Pubdate: Thu, 06 Feb 2003
Source: Abbotsford News (CN BC)
Copyright: 2003 Hacker Press Ltd.
Author: Clifford Schaffer


Editor, The News:

If Eric Myrholm means to suggest that there are studies on both sides of the
issue of whether the marijuana laws should be changed, he is mistaken (`Two
sides to pot story: Here's mine,' Opinion, Jan. 23).

I spent several years collecting the major government studies of drug policy
from around the world, and I put the full text of nearly all of them on the
Internet at, under Major Studies of
Drugs and Drug Policy.

The collection includes the largest studies ever done by the governments of
the U.S., the U.K., Canada and Australia, just to mention a few.

During the course of this work, I asked everyone I could find - including
every U.S. drug czar - if they could name any major studies that support
the current laws.

No one has come up with any yet. If Mr. Myrholm knows of any, I will be
interested to hear about it, but I won't hold my breath waiting for him to
come up with one.

If Mr. Myrholm actually cares to read these studies he will find they all
reached a similar conclusion - the marijuana laws were the product of
racism, ignorance and nonsense, and should have been repealed long ago
because they do more harm than good. If he cares to read the other materials
in the online library he will also find the origins of the "gateway theory."

Marijuana was originally outlawed at the state level in the U.S. for two
major reasons.

The first was that "All Mexicans are crazy and marijuana is what makes them

The second was the belief that heroin addiction would lead to the use of
marijuana - just exactly the opposite of the modern gateway theory.

When marijuana was outlawed at the national level in 1937, Harry Anslinger,
then head of the Federal Bureau of Narcotics, was asked if there was any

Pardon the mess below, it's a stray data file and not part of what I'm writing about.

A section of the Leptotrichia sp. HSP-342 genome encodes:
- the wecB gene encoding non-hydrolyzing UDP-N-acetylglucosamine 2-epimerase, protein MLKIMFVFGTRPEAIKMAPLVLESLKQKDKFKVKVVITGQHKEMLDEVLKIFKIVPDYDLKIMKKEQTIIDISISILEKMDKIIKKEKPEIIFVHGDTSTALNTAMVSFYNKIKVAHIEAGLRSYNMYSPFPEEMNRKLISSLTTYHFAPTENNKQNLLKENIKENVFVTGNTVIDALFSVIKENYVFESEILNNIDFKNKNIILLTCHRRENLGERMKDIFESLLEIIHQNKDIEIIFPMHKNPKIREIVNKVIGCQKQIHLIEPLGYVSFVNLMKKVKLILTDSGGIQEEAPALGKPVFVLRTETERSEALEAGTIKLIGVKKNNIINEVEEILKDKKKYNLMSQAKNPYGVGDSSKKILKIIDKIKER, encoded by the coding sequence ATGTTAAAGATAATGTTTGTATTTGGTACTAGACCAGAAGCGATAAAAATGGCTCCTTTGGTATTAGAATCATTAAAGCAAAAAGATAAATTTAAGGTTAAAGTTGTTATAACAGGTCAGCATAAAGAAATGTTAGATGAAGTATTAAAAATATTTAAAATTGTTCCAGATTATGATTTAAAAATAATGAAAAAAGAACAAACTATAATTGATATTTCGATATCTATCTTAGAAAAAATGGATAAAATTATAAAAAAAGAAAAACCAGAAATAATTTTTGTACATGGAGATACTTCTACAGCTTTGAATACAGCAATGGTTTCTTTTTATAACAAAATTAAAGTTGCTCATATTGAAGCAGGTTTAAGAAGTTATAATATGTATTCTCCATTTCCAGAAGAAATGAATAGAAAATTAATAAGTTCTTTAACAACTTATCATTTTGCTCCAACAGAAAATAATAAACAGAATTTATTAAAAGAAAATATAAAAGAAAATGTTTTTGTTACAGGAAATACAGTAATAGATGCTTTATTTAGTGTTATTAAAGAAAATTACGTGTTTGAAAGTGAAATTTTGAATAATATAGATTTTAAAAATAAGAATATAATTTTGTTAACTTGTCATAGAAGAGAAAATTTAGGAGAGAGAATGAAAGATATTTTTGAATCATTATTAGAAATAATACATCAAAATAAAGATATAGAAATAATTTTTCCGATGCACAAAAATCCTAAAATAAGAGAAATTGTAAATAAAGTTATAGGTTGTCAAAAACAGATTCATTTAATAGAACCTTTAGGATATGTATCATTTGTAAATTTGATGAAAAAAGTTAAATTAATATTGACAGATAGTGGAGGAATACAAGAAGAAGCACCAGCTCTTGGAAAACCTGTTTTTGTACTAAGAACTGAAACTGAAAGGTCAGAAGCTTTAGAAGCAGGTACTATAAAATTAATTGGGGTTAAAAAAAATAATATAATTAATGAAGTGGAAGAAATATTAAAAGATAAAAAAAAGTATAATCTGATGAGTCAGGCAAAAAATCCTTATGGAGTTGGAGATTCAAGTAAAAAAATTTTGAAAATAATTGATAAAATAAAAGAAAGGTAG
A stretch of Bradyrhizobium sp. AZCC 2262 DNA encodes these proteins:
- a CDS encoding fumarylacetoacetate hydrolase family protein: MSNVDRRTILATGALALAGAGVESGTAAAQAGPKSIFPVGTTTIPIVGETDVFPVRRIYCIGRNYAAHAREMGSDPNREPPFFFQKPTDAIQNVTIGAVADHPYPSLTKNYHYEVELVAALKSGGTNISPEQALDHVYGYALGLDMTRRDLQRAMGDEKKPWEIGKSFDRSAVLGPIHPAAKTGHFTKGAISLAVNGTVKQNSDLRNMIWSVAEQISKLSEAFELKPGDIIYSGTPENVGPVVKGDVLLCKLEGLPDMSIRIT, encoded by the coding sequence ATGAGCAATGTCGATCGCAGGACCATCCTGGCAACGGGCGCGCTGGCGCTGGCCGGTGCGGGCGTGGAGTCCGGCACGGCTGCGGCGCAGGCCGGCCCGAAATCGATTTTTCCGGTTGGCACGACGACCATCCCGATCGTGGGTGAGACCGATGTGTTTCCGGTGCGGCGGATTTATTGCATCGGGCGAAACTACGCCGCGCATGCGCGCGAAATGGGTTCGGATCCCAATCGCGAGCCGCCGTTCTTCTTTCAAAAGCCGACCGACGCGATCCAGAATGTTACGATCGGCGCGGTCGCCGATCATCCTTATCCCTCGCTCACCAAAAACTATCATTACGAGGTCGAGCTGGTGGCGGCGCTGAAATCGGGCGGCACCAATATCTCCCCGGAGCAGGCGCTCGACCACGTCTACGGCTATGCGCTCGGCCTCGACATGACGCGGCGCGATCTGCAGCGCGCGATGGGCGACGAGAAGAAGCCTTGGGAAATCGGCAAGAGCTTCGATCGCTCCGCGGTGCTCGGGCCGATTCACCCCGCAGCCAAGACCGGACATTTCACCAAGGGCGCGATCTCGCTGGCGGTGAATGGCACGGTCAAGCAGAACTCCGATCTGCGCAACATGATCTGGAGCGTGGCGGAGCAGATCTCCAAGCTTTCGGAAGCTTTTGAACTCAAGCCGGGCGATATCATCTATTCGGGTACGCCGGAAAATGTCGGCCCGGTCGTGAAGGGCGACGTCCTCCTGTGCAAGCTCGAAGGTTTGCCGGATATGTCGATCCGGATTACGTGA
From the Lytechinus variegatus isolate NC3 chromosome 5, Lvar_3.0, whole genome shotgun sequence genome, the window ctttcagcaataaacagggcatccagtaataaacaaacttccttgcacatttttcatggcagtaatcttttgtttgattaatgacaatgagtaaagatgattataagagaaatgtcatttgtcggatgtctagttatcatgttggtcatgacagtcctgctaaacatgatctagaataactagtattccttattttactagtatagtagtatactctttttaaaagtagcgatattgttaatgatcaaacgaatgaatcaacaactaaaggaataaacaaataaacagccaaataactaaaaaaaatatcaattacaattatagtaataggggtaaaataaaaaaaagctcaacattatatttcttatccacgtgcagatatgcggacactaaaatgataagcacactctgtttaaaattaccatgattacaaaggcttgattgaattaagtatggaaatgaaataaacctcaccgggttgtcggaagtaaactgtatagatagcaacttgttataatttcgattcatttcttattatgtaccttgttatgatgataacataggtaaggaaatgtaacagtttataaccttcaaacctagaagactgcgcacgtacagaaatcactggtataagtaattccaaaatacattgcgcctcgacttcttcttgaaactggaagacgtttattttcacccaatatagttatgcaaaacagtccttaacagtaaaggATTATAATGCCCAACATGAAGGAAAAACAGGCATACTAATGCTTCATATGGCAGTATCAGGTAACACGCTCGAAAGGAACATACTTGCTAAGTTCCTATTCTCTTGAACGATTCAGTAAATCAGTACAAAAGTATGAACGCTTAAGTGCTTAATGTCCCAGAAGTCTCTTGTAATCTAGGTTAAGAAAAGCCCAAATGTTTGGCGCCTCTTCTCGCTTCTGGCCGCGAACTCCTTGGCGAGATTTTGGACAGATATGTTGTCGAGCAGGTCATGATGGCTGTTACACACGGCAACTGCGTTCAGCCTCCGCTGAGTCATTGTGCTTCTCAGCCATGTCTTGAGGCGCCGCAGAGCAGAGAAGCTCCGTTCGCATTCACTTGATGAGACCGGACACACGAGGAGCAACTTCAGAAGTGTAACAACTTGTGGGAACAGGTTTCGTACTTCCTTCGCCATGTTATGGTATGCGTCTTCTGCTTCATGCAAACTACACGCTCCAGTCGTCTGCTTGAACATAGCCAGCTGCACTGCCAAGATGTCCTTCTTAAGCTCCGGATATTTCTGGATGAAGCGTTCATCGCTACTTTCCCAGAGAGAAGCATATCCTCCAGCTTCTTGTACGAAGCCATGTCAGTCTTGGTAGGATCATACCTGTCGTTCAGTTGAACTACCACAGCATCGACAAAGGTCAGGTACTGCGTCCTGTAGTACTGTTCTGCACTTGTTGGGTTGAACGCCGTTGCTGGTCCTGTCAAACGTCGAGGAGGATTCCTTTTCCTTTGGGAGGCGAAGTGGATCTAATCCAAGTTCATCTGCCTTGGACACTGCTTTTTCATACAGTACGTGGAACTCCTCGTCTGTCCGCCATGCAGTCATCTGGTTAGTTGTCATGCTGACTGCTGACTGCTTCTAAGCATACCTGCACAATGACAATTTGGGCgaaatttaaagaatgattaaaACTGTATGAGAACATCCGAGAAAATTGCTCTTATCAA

connection between marijuana and harder drugs, like heroin. He testified
emphatically that there was no connection at all, and the drugs were used by
two entirely different groups of people.

In 1944, the La Guardia Committee Report confirmed his statement. In 1951,
the story changed. Anslinger was up before Congress asking for more money to
enforce the marijuana laws.

Unfortunately for him, the head of the U.S. Federal Addiction Research
Program testified just before him and stated that they knew for sure that
all of the reasons that had been given to outlaw marijuana in 1937 were
completely wrong.

Anslinger was left with no justification for his call for more money and
agents. In response, he made up the idea that marijuana leads to heroin.

In doing so, he contradicted all of the known research at the time, as well
as his own testimony from 14 years earlier.

There was no evidence for the theory then, and the only evidence that exists
today would earn you a failing grade in any college logic class.

Like I said, if Mr. Myrholm knows of any major studies that would contradict
these points, I would love to hear about it. But he doesn't, so it isn't
much use asking.
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MAP posted-by: Josh